It was a bit of a relief back in 2012 when Twitter replaced the spin room.
Presidential debates had for years been the most theatrically clear examples of how media narratives get manufactured: A bunch of candidates put on a kind of televised show, and a small number of journalists then establish a Narrative. When the “spin alley” was introduced and then grew into a sprawling “spin room,” it was all a bit obvious: The media would, literally, rent out a high school gymnasium and invite political hacks in to tell us what to think. This is why people talk about not wanting your customers to see how the sausage is made. It’s gross.
Twitter put an end to that. The platform elevated the sharpest, sometimes glibbest, analysis, the best jokes, and the worst lines over stiff talking points. The reporters tweeted and read, and by the time they got to the spin room the consensus was settled. After Mitt Romney and Barack Obama had been onstage for 40 minutes, Romney’s victory in that consensus was complete. When Romney, in another debate, said awkwardly that he had “binders full of women” lined up for top jobs, clever outsiders made jokes and memes and shaped his attempt to promise inclusion into an emblem of an out-of-touch candidacy.
The spin room was already a joke in 2004, and Triumph the Insult Comic Dog invaded it. By 2016 it was obsolete, and campaigns were focused on working the refs on Twitter. That was basically a healthy shift: better a rough and imperfect public process of deciding what to think than a clubby private one.
Many campaigns and reporters will arrive at tonight’s debate ready, as usual, to fight the last war, or the one before that — to repeat canned jokes in the spin room, or to DM them to temporarily influential reporters on Twitter. But the rules of media, of course, keep changing. The democratization of social media has, for better and worse, spread well beyond the blue checkmarked political class.
The Twitter conversation, that central joke and idea machine, and the media itself are no longer uncontested vehicles. And as they deplore Donald Trump’s demonization of the media, Democrats also learn from him.
“If someone does poorly, or the press says they do poorly, candidates will use the ‘media’ as a foil to generate sympathy and rally the base,” Dan Pfeiffer, the former White House communications director, now a cohost of Pod Save America, predicts. “This is the price the political media pays for the way 2016 was covered in the minds of core Democratic voters.”
Anyway, there’s now an easier alternative for public figures than trying to control the central media narrative, or even to attack it: Just tell your own story. The 2020 Democratic primary is the first in a really mature social media world, and the strongest candidates — even the weaker ones — have huge channels to communicate directly with their supporters — their stans, like Kamala Harris’s self-consciously named #khive — to tell their own versions of what happened on that stage, and rebut all criticism.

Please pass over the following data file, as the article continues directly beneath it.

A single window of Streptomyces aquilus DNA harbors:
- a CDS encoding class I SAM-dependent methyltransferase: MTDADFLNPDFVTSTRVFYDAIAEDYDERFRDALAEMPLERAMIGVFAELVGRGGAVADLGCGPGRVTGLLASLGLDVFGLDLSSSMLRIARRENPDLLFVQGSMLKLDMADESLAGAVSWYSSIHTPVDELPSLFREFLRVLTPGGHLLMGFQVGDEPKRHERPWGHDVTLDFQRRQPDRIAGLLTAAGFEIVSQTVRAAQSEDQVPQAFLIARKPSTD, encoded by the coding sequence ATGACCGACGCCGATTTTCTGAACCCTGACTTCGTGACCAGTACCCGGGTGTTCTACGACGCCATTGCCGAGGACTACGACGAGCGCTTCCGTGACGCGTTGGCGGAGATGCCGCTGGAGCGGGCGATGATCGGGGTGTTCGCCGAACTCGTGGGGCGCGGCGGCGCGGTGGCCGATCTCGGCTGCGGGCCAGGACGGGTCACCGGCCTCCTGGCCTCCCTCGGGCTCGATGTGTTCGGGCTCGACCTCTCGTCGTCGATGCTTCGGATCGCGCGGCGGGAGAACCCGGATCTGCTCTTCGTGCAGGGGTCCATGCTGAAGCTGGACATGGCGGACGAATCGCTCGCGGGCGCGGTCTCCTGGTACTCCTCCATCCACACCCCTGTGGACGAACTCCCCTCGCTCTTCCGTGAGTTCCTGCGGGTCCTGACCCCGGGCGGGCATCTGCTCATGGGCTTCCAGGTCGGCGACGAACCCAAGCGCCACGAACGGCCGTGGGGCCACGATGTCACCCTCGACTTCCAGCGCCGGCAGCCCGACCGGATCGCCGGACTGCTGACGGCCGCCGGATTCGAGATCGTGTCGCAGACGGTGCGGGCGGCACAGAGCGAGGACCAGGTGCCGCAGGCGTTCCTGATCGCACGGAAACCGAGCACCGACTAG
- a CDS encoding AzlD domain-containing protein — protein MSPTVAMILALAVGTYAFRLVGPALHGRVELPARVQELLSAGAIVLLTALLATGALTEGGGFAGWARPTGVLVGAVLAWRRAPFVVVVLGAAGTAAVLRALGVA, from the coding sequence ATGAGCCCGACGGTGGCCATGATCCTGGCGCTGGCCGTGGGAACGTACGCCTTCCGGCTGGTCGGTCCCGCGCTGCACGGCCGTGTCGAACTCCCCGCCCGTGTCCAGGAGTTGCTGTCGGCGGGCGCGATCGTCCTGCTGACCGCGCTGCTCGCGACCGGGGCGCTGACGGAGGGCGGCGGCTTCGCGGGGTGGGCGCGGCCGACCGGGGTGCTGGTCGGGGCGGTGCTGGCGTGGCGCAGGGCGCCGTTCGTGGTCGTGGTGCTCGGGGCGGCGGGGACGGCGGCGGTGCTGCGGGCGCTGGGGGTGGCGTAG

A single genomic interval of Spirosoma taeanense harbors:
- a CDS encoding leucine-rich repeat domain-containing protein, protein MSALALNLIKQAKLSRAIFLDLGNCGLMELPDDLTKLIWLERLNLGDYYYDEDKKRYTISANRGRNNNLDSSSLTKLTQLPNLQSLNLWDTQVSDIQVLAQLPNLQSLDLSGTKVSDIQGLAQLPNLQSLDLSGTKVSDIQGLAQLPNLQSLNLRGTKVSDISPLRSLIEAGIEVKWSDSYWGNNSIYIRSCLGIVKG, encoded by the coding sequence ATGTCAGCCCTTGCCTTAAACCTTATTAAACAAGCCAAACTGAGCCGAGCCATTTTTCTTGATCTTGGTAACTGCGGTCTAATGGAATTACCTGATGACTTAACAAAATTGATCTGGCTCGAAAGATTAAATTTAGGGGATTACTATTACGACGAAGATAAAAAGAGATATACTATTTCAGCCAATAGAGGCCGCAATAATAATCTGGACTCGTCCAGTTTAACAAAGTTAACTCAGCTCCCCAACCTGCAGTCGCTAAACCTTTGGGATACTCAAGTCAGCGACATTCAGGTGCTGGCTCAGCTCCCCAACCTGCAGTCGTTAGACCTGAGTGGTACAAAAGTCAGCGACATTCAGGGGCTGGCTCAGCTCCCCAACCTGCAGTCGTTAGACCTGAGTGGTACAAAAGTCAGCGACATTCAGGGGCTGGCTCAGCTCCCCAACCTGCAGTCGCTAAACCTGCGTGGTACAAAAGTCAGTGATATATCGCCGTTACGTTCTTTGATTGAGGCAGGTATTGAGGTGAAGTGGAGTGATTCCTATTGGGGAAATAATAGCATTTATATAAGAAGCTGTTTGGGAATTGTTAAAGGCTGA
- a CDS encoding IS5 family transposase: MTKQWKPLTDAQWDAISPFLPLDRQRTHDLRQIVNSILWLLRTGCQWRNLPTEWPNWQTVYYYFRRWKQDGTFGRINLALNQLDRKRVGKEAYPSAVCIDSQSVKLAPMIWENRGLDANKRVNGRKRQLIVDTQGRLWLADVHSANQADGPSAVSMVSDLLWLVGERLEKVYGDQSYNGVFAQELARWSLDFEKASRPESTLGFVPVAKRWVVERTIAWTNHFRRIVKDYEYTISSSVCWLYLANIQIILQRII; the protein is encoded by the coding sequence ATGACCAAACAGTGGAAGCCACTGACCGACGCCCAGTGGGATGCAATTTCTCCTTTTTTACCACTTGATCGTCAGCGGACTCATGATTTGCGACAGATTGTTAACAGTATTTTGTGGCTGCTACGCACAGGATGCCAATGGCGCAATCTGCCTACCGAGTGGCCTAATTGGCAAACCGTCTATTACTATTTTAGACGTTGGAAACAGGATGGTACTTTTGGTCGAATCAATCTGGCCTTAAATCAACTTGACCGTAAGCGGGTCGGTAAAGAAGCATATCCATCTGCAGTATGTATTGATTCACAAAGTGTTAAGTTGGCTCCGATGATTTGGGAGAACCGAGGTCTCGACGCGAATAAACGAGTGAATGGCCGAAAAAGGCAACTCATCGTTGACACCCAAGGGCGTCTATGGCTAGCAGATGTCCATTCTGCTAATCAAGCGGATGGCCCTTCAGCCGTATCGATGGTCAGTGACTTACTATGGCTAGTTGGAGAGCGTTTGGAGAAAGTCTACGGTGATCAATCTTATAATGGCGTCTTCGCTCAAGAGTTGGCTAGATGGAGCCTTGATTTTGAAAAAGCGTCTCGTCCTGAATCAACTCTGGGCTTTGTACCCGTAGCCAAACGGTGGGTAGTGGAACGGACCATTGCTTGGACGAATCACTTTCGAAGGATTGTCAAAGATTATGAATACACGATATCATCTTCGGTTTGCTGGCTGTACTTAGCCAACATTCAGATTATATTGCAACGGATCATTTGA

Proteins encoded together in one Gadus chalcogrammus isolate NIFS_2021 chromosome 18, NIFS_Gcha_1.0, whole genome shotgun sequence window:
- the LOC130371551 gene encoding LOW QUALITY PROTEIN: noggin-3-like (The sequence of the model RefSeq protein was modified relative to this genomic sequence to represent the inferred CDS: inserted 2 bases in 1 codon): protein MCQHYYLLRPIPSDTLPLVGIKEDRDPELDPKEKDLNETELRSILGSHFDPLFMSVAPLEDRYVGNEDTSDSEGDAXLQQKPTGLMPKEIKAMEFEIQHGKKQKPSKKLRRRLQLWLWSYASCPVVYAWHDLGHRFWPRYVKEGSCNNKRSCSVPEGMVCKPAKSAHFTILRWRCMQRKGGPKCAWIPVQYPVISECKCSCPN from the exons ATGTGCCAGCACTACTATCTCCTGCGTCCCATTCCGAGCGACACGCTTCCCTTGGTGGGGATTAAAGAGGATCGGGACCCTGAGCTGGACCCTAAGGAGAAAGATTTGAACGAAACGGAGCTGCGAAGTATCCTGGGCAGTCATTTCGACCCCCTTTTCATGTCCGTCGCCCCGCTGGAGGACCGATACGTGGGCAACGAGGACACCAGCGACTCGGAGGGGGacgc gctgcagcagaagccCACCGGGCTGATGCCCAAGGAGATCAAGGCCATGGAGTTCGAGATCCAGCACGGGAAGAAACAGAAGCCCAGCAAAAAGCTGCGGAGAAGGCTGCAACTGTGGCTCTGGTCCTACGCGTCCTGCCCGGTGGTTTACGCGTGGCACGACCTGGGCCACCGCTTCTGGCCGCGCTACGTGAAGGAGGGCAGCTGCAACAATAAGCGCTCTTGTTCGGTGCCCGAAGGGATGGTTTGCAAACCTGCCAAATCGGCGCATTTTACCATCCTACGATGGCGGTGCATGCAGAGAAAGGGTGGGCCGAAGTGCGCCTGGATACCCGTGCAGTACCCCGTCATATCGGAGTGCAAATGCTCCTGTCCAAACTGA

The maturity of social media also means that the insiders — reporters and politicos — aren’t the only, or most influential, voices on there, and campaigns are thinking hard about how to rally big outside voices to steer the narrative.
“In a crowded Democratic primary, where more of the nonpolitical people that reporters and elite opinion-shaping folks follow might have an opinion or share something, the bubble around the conventional wisdom is even more permeable, whether directed by the campaigns or not,” said a top aide to one of the leading campaigns.
The dynamics of the moment may also make this debate particularly divorced from the hegemony of the old political twitter. Part of it is that the campaigns will need to shift away fast from arguing about who “won” to asking for money from their supporters.
“Absent some huge, booming viral moment, which will be hard to come by, there's a very good chance that starting on the morning of the 28th, that deadline will drive more of a fundraising response,” said an aide to another top campaign.
And the old spin room, bereft of spin, began in 2016 to become something else, simply another free-floating space in an endless campaign, another place for candidates to seek attention in a world where overexposure is irrelevant. (Still a good place to sandbag someone who won’t return your calls, of course.)
So what does this mean for tonight’s debate? Well — that you could watch it on Twitter, where all the best jokes will be; or you could just let the media finally, fully swallow its own tail, and watch the thing itself and see what you think.